After severe muscular exercise the amount of blood returned by the veins to the heart increases. Something similar occurs when there is anemia, lack of oxygen, overactivity of the thyroid gland or fever.
Increase in materials carried in the blood occurs also in the toxemia of pregnancy, in dropsy, or with disturbances in the way in which the body uses salt and water.
As the inflow increases, the pressure in the blood vessels into which blood is pumped lessens. The heart beats more rapidly and strongly. As long as the heart can handle the change in its load of work, the patient may not be too much disturbed. When the load gets too big and the reserve power of the heart is damaged, emptying of the heart will fail to keep up with the inflow of blood. This may cause beginning failure of the heart.
If the flow of blood into the heart is inadequate, the tissues of the body will not get the blood and oxygen that they need. If this occurs suddenly, as it may do from a variety of causes, the brain does not get the blood and oxygen that it needs and the person faints or collapses. If the onset is gradual the blood vessels may accommodate themselves by contracting in less vital areas.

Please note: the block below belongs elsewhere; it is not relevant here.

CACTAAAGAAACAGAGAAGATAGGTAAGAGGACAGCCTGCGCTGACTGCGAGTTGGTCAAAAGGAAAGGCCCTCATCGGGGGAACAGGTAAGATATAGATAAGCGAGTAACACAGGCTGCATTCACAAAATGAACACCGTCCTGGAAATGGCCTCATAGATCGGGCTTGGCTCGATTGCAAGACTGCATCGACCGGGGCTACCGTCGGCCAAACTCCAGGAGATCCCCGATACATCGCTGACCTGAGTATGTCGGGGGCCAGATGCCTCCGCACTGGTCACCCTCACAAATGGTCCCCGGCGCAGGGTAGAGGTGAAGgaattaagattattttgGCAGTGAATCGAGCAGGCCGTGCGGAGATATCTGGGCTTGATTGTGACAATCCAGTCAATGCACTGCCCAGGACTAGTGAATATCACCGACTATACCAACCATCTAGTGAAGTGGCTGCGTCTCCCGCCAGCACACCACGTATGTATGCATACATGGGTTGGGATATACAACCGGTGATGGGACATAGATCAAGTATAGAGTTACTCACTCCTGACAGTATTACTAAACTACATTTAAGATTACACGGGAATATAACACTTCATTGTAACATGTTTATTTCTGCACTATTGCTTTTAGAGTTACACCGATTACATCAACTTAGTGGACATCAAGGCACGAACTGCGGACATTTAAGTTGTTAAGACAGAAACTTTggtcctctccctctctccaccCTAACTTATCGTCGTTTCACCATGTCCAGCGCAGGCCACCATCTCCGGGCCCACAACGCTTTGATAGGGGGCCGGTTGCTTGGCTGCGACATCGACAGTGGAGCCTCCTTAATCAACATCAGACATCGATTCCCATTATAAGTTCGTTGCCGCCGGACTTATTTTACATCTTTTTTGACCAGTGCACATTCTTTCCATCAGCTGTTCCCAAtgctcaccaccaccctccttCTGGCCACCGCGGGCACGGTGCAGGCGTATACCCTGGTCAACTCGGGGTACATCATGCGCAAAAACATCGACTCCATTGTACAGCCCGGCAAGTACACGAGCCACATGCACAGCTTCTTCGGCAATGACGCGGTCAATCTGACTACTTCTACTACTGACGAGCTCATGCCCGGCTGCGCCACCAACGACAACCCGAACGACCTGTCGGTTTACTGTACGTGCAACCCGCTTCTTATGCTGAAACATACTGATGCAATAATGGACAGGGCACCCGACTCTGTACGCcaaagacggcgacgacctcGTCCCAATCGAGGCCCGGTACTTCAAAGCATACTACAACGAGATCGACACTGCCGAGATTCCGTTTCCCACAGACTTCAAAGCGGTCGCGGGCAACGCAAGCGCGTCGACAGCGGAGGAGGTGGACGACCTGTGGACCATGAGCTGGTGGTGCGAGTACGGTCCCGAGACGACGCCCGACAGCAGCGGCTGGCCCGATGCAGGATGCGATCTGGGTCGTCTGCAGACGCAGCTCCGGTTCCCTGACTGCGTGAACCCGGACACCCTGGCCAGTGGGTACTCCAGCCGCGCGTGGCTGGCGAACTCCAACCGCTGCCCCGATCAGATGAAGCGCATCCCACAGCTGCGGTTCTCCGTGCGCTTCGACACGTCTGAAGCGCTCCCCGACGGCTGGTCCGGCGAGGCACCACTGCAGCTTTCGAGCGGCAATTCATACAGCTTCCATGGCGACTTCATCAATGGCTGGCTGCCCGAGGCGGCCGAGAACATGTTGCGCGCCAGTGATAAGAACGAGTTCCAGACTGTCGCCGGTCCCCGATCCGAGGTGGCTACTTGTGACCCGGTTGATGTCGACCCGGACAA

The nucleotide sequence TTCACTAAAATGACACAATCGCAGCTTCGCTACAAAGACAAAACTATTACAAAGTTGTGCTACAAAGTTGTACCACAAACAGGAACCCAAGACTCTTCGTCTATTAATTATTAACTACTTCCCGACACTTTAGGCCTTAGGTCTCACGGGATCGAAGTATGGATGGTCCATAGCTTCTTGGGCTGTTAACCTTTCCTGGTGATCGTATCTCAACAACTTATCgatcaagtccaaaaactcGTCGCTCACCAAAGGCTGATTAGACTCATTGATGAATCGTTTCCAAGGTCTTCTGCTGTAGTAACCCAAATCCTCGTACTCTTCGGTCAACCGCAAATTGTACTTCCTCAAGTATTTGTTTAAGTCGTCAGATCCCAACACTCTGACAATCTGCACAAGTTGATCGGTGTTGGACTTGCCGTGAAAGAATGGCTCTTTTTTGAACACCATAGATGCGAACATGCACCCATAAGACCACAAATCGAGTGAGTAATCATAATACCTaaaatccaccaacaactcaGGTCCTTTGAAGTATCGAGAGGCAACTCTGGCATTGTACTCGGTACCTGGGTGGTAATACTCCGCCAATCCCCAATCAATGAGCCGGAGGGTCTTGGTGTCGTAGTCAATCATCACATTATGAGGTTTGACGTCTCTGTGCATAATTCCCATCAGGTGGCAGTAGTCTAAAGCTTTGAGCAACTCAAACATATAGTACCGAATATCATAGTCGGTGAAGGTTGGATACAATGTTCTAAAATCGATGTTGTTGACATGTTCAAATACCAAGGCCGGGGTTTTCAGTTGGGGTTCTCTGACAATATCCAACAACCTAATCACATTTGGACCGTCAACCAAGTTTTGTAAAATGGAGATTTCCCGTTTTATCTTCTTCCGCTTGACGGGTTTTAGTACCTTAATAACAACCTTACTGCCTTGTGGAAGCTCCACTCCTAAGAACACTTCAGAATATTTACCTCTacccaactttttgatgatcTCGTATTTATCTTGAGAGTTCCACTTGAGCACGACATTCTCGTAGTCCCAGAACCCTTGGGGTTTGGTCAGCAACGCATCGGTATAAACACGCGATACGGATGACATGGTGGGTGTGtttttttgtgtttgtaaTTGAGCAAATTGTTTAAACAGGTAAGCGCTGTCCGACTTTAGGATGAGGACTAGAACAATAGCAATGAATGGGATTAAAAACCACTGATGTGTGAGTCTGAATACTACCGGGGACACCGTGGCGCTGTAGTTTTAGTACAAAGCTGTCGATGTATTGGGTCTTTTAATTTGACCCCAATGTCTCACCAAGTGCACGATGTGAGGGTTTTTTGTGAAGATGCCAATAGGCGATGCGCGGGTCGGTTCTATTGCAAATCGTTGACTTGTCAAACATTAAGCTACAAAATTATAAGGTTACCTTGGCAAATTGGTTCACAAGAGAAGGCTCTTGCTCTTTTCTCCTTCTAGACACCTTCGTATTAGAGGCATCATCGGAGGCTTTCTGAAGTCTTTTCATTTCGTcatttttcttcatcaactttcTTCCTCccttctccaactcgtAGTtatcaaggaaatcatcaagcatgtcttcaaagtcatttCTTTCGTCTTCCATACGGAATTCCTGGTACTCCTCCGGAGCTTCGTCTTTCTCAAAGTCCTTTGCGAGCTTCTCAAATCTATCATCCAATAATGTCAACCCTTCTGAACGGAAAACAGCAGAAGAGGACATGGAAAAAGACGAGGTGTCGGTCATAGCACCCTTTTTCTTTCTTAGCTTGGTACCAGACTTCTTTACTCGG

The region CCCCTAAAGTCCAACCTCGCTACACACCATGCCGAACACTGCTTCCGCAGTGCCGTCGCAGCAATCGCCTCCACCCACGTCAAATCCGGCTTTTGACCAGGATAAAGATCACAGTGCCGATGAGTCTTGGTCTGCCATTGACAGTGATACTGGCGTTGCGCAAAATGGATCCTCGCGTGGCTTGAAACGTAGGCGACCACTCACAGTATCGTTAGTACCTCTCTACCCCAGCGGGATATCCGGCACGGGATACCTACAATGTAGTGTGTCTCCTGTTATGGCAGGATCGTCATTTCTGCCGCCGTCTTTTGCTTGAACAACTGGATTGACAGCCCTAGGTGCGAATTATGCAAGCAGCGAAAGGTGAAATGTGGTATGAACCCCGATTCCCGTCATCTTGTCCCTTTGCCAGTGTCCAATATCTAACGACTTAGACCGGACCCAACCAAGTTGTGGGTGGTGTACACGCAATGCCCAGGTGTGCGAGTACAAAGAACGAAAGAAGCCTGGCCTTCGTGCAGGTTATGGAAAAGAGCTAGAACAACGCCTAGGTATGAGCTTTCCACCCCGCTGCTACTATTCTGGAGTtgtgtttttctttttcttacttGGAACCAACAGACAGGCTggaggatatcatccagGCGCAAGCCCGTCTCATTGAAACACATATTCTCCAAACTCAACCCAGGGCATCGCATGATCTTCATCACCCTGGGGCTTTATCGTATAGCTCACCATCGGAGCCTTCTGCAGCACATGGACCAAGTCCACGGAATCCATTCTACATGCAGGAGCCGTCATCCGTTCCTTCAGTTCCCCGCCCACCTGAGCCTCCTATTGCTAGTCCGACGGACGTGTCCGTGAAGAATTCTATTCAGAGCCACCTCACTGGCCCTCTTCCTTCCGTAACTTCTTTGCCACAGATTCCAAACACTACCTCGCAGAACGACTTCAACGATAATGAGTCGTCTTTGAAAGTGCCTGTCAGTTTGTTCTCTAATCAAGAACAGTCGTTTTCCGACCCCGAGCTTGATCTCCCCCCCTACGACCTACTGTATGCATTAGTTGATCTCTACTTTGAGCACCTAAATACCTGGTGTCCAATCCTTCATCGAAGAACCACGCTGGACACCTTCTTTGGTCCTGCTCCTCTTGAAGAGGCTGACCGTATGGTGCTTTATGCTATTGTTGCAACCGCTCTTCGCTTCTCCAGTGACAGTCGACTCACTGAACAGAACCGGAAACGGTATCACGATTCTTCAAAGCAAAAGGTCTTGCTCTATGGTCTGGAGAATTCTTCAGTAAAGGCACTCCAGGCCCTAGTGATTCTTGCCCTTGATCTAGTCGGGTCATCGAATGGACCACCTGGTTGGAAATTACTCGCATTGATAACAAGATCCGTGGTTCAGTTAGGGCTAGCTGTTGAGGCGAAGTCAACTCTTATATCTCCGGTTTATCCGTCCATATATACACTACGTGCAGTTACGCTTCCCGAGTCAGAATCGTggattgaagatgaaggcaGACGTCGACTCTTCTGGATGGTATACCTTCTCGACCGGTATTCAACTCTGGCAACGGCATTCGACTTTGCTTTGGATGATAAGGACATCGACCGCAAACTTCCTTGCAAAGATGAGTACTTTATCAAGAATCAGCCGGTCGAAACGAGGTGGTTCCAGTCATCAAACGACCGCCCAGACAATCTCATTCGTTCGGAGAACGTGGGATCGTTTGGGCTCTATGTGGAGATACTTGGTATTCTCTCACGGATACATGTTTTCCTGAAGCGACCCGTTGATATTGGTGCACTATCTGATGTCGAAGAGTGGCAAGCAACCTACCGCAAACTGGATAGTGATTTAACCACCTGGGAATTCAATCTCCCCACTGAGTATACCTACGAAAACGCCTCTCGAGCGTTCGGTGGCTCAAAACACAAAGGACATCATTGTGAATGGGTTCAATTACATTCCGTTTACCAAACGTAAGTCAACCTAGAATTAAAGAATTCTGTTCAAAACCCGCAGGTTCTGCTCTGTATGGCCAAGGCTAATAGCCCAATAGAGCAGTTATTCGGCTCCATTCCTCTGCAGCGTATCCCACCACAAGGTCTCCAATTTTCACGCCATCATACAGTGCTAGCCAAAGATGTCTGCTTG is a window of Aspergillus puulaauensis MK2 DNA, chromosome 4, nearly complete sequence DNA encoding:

A sudden, severe lessening of inflow may occur after a large hemorrhage, by loss of fluid into the tissues as occurs in shock and bums, or as a result of insufficient water intake, or large loss of water as takes place in diarrhea. Pouring of much blood into the legs with large, dilated veins will lessen heart inflow, as will also some disturbances of the nervous system. Some drugs that greatly dilate veins or permit pouring of fluid into the tissues have a similar effect.